Tell Jack that low water pressure is better than high blood pressure.

We finally have a gate on the garden! It’s only been three years.  Randy put on a gate. Jack took one off. Do you think they’re communicating on the sly? I hope they don’t discuss their haircuts. I have some texturizing scissors but haven’t resorted to pinking shears yet. Randy wanted another haircut today, so I obliged. When he finally does go to the barbershop, he’s going to get laughed out of there.

My left ear is considerably higher than my right ear, so nothing sits level on my face. It’s particularly annoying with my glasses. That’s why I tilt my head.

What? I told you, dear readers, nothing much has been happening here. Stay well.

by Valerie Nusbaum

During these difficult times, it’s more important than ever that we take care of ourselves—our health, our bodies, our minds. Many doctors and scientists recommend that humans walk at least 10,000 steps every day, which is roughly the equivalent of five miles. Lots of people use pedometers and/or FitBits to track steps and mileage, as well as to monitor and track things like heart rate, blood pressure, and temperature.  We shouldn’t need to be told that sitting a lot and leading sedentary lives is detrimental to our health and well-being, but most of us do need to be reminded of this from time to time.

With COVID-19 still out there, we must do all that we can to stay well. Being at home more often, doing more cooking and baking, and overall malaise and depression may have triggered overeating and weight gain in a lot of us. I know that I’ve been less careful about what foods I’ve been putting into my body. Ice cream is now my best friend, and it’s usually served with hot fudge, whipped cream, and a Little Debbie Swiss cake roll.  Don’t judge me. Life is hard.

I still religiously walk two to three miles per day on my treadmill. Every day, without fail, I put on my sneakers and go at it, and I walk at a brisk pace and on a steep incline. One might even refer to it as “wogging.” This takes care of around 4,000-6,000 of my daily step requirements. My compulsive walking isn’t to lose weight. It’s to maintain my current weight and health, and it keeps me relatively sane. I feel lucky that I (so far) haven’t gained the COVID fifteen or twenty.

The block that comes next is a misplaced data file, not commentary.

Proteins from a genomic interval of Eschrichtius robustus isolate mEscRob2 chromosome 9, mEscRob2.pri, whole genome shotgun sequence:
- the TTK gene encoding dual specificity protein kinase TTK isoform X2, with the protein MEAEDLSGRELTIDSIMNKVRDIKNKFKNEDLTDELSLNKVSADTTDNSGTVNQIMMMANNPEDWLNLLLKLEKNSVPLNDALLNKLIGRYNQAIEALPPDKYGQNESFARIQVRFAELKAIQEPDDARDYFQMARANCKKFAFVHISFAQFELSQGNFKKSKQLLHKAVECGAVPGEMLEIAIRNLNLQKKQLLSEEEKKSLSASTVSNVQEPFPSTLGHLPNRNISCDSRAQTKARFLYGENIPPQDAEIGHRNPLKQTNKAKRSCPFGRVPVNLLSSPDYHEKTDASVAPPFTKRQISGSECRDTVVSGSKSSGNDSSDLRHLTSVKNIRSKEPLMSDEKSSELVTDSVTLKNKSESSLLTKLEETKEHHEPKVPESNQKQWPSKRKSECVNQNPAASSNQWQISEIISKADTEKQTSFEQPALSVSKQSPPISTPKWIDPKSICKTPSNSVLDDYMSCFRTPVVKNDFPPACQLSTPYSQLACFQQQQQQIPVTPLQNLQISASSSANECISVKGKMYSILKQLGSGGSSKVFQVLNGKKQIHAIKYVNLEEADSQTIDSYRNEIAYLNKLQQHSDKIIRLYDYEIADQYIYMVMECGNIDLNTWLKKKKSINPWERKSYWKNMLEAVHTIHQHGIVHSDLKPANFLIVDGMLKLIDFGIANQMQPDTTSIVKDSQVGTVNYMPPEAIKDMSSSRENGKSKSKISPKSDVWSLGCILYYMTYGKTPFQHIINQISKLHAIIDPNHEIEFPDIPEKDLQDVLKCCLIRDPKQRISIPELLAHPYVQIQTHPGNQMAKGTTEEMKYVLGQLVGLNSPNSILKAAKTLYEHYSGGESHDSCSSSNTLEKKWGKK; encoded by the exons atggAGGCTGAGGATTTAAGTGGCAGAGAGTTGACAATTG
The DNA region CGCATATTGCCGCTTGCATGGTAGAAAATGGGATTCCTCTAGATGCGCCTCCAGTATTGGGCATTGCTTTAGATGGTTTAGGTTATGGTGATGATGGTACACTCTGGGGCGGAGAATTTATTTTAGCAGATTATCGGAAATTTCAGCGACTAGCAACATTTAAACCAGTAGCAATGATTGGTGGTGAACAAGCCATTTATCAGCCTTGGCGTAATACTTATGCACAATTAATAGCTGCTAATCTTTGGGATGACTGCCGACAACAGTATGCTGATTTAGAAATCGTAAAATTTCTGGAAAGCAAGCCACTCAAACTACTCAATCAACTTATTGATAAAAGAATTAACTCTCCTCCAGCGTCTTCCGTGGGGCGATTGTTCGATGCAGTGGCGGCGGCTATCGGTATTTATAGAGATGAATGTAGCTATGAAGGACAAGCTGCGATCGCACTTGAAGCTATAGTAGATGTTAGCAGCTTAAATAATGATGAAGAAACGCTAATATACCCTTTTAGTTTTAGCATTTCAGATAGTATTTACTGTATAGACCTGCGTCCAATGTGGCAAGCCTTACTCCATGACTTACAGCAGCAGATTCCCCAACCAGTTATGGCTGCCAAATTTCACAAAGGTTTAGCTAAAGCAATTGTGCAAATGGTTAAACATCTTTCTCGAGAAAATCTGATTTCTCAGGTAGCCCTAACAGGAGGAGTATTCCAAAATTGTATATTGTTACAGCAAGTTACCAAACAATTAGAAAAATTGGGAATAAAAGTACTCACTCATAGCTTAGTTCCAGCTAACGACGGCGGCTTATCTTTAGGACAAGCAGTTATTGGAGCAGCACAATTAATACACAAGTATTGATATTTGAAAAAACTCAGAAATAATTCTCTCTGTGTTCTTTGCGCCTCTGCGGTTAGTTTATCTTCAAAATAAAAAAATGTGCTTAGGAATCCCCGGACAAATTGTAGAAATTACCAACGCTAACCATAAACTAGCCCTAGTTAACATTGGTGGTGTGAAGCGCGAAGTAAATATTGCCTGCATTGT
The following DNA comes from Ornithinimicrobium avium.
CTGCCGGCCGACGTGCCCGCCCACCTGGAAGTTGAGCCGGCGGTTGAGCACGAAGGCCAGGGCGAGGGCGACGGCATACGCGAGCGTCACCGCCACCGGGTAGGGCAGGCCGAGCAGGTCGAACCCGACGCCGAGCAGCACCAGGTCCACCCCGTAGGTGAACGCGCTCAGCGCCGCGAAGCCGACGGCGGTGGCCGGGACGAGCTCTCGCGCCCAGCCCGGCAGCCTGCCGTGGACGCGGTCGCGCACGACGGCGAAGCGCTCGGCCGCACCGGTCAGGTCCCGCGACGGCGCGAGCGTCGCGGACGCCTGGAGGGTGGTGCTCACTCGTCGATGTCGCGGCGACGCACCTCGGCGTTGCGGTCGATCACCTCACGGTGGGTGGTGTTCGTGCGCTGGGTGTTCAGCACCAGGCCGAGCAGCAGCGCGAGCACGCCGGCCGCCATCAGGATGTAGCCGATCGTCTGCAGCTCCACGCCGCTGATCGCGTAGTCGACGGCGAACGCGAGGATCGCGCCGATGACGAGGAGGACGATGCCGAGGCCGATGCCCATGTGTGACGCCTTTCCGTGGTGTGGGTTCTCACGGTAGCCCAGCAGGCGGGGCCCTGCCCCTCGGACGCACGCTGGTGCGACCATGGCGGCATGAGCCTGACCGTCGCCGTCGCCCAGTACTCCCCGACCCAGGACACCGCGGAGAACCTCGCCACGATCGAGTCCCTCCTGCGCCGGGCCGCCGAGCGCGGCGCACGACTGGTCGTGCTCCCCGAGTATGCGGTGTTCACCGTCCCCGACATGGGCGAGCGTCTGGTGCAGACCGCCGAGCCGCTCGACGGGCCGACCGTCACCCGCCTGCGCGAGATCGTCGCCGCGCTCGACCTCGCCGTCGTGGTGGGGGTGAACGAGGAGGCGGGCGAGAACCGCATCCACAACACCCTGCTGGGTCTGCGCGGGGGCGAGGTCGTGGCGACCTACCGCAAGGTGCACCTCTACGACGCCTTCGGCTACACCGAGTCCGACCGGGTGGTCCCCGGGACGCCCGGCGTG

The other half of my walk load isn’t so easy to accomplish. In order to log another 4,000-5,000 steps each day, I’ve come up with some little tips to help, and I’m sharing them here with you. I know you’re not really interested in my exercise regime. You would much rather read a recipe for chocolate cheesecake or have me write about Randy’s antics, but as I keep telling you all, Oprah has left the building, and I feel a responsibility to pick up the slack.  If I don’t look out for you, who will?

Tip #1 – Stand up. Standing is supposed to help clear your mind and make it easier to think.

Tip #2 – Move. If you put something in your microwave to heat, instead of standing in front of it and waiting for it to finish, walk around your kitchen or your house. It’s easy to log at least 100 steps during a one-minute microwave cycle. I do this every time I make a cup of tea. If I’m heating a piece of cobbler, well, it just seems silly to exercise.

Tip #3 – Pace while you’re on the phone. My mother always tells me that I sound out of breath when we talk on the telephone.  It’s because I’m moving.

Tip #4 – Take a walk outside. I do the treadmill because I don’t enjoy heat, cold, wind, humidity, rain, or bugs. However, when the weather conditions are perfect, I head out the front door and take neighborhood inventory.  A change of scenery is always good, and I can grab Randy and force him to get some exercise as well. Truthfully, though, Randy has been really good about walking on his own every day. I think it gives him a chance to get away from me for a little while.

Tip #5 – If I need to move five things from one room to another, I make five trips if I have the time. Some days, time is limited, and it’s not possible to do this, but I do it when I can.

Tip #6 – Do exercise in increments. If I don’t have time for a full 45 minutes on the treadmill, I break it up. This has another benefit for me because I’m not a lady who perspires daintily. I sweat like a pig and am completely soaked when I do get off the treadmill after doing all my miles at one time. I’m then obligated to bathe and wash my hair, which requires applying all the lotions and drying and styling my hair. I don’t have time for this some days, so I opt for shorter, less sweaty walks and quicker clean ups.